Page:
Don’t know where they are? A few websites will tell you, including Antenna Point and TV Fool.

Avoid the cable squabble

Getting free channels via an antenna comes with another added bonus — not losing your signal while big corporations spar over payments.

The Consumer Reports testing was done in an area that might lose CBS due to an ongoing disagreement over pricing for retransmission of signals. About 3 million cable customers in the New York, Los Angeles and Dallas markets may learn Friday about the outcome of negotiations between Time Warner Cable and the CBS-owned stations, according to the Los Angeles Times.

If they can’t come to an agreement, those channels will potentially go dark for paying customers. But those connected with an antenna will bypass the drama and remain plugged into CBS for free.

Have you found an antenna that works for you or have any tricks for getting a better signal? Let us know on our Facebook page.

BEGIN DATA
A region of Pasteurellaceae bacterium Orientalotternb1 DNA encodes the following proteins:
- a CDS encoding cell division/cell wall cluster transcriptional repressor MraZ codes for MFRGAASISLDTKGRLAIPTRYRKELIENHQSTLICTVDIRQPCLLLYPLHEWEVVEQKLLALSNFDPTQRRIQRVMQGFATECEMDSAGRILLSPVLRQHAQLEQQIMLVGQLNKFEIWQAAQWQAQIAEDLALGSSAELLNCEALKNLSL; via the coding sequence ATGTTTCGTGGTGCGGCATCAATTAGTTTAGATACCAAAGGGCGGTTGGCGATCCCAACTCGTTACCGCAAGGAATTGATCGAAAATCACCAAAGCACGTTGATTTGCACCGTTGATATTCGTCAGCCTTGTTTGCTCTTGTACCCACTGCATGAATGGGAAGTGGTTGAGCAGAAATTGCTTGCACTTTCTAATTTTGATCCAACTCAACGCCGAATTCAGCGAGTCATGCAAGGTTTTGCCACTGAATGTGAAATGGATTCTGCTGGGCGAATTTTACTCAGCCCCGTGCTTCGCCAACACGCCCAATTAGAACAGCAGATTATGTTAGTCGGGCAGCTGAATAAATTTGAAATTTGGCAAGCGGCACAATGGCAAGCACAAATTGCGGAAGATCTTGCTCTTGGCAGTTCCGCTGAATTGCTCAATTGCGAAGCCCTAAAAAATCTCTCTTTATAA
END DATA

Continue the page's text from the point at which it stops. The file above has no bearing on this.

Stacy Johnson

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  • Reba Gilbert

    I have successfully used an antenna for the past 6 years with no cable bill. I live in the Dayton suburbs and pickup 20 channels…that is enough for me. This is done on TV that requires a digital converter box. I get great reception.

  • D Lowrey

    If you do a search in a search engine for a flat cardboard antenna made out of aluminum foil…you can build one of these with foil…some cardboard and some glue. The only thing you may need to buy is the 75-ohm balun to connect the coax cable to your TV with. Myself…I built several of these from the tops of old pizza boxes and foil sheets I bought from the dollar store.

    As for the performance…taped…then hung with a stickable hook in the window and got about 20 digital channels from my southern facing window toward the transmitters. The total cost after the meal was less than $5.00 US.